may be required or requested when a person’s upper and
lower jaws grow at different speeds. At the speed that your
jaws grow (very slowly), an under-bite or over-bite can be
noticeable early on or it could take many years to develop.
Fundamentally, this procedure is available and practiced on
those whose jaws do not fit together correctly.
With orthognathic surgery, this problem can be reversed.
Correcting misaligned jaws can solve a broad range of problems
for a patient, including speaking, chewing, breathing, and
Before surgery, the teeth are properly aligned through
orthodontic therapy (braces). Orthodontics corrects the
crowding of teeth and abnormal tooth angulations and rotations.
Once the teeth are properly aligned, orthognathic surgery
is used to fix the misaligned jaws.
Click on the following link for further information on corrective
jaw surgery from the American Association of Oral and
When a patient is missing a single tooth or multiple teeth, the jawbone around these areas will shrink in size (height and width) over time due to lack of stimulating forces from chewing. The longer the tooth or teeth have been absent, the more pronounced the bone shrinkage can become. When this occurs, there often is inadequate bulk of bone to support the placement of dental implants to replace the missing teeth. These patients will not be acceptable candidates for dental implant treatment unless the amount of bone in these areas is increased by grafting procedures. Your bone can be “bulked up”, so to speak, by grafting pieces of your own bone harvested from another area of your jaws or another part of your body. Other grafting options include using sterile cadaver bone from human donors, sterile bone from other mammal species, or chemically-engineered synthetic “bone substitutes” that are commercially available and work well in certain situations.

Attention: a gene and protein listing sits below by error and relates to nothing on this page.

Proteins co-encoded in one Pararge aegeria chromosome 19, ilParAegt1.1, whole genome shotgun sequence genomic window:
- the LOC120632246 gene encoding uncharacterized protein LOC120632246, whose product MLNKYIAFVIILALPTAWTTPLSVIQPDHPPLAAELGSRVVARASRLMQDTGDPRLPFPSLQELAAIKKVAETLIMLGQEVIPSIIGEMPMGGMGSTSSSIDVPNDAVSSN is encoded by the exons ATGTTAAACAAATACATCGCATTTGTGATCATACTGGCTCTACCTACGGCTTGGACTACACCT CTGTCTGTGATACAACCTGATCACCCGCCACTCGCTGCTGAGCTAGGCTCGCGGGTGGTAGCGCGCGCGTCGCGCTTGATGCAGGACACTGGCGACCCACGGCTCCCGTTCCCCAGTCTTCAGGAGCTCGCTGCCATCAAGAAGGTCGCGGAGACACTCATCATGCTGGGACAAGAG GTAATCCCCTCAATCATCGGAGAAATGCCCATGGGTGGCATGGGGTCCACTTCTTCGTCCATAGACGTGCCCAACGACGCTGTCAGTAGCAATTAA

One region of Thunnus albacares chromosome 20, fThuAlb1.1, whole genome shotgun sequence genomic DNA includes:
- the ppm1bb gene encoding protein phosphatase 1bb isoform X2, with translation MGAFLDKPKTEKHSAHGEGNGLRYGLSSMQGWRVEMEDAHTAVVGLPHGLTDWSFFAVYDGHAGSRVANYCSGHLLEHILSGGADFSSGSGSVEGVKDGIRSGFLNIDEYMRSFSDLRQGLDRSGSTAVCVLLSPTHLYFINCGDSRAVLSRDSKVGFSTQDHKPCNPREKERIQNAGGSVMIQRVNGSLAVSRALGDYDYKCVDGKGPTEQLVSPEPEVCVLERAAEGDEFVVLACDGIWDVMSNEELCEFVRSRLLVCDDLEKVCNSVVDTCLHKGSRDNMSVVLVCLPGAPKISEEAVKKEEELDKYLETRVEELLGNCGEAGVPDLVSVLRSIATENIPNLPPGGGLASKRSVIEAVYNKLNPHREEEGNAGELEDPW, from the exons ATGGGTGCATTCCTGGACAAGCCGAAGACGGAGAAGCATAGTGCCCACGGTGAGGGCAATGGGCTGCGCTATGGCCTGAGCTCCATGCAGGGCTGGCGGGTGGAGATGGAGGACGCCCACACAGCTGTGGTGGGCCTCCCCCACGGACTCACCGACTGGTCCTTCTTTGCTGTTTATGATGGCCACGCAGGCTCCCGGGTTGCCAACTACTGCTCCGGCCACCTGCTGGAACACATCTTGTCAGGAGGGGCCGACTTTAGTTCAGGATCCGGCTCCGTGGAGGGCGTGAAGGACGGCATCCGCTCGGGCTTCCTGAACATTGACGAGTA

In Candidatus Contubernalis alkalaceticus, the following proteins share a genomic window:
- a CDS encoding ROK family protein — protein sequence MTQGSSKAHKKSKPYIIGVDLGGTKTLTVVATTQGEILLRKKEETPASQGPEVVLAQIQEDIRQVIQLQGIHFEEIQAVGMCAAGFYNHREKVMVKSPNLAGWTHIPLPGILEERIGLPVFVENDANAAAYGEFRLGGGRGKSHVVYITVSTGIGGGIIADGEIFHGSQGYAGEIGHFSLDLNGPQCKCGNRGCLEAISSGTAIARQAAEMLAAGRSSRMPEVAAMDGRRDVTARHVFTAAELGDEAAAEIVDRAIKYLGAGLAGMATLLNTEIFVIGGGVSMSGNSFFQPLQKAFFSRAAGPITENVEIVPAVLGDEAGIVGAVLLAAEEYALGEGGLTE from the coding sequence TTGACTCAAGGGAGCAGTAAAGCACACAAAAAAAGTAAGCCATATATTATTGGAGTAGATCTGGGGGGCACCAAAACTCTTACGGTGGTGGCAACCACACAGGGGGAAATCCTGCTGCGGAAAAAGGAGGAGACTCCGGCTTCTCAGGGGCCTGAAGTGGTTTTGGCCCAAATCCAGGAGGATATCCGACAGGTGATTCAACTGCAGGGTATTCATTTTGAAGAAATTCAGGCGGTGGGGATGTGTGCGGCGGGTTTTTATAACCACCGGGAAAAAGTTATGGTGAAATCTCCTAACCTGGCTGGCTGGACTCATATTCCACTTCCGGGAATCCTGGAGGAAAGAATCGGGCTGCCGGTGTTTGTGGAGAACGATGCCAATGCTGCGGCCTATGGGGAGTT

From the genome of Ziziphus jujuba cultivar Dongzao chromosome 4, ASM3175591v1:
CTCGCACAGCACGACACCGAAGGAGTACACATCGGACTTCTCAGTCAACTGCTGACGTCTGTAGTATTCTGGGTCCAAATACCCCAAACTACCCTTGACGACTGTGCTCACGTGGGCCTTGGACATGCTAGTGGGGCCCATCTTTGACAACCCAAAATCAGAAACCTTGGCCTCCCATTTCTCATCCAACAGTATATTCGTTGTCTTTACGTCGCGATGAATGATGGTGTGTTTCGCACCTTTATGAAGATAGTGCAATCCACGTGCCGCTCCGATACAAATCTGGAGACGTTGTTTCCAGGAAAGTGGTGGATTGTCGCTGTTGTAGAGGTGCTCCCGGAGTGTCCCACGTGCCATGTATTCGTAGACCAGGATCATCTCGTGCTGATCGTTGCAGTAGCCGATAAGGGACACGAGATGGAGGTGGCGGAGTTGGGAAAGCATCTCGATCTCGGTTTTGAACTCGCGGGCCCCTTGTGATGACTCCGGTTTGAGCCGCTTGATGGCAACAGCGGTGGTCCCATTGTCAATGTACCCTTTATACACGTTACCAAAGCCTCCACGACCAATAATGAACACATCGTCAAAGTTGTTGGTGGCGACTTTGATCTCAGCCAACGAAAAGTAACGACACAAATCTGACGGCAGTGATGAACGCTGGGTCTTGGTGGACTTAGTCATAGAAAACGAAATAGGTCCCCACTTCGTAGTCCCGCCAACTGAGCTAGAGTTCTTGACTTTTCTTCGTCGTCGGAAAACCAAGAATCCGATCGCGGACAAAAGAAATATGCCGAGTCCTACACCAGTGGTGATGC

Our doctors evaluate each patient individually, and will discuss specific grafting options with you if bone grafting is determined to be necessary in your particular case prior to implant placement. Please contact our office if you have any questions about bone grafting.
It is important to see your dental professional about any sore or pain in the mouth that doesn’t go away in 3 weeks. They will ask questions about your medical and dental history. Your entire mouth, including your lips and teeth, will be checked. A biopsy or other tests may also be done.
What are precancerous and cancerous oral lesions?
Pre-cancerous oral lesions are abnormal cell growths in our around the mouth. They may become cancer. Cancerous oral lesions are life-threatening cell changes in the mouth. These lesions need to be detected early to give you a better chance for a cure.
Signs and symptoms
The signs and symptoms of precancerous and cancerous oral lesions may include:
- A sore in the mouth that doesn’t heal within 3 weeks
- White or red lesions or ulcers on the tongue, gums, or lining of the mouth that don’t go away
- Tenderness or pain in the mouth that persists
A biopsy is the best way to find out if a lesion is precancerous our cancerous. During a biopsy, the area around the lesion will be numbed. A part of the lesion will then be removed, and sent to a lab to be examined under a microscope.
Please contact our office if you have any questions about oral biopsies.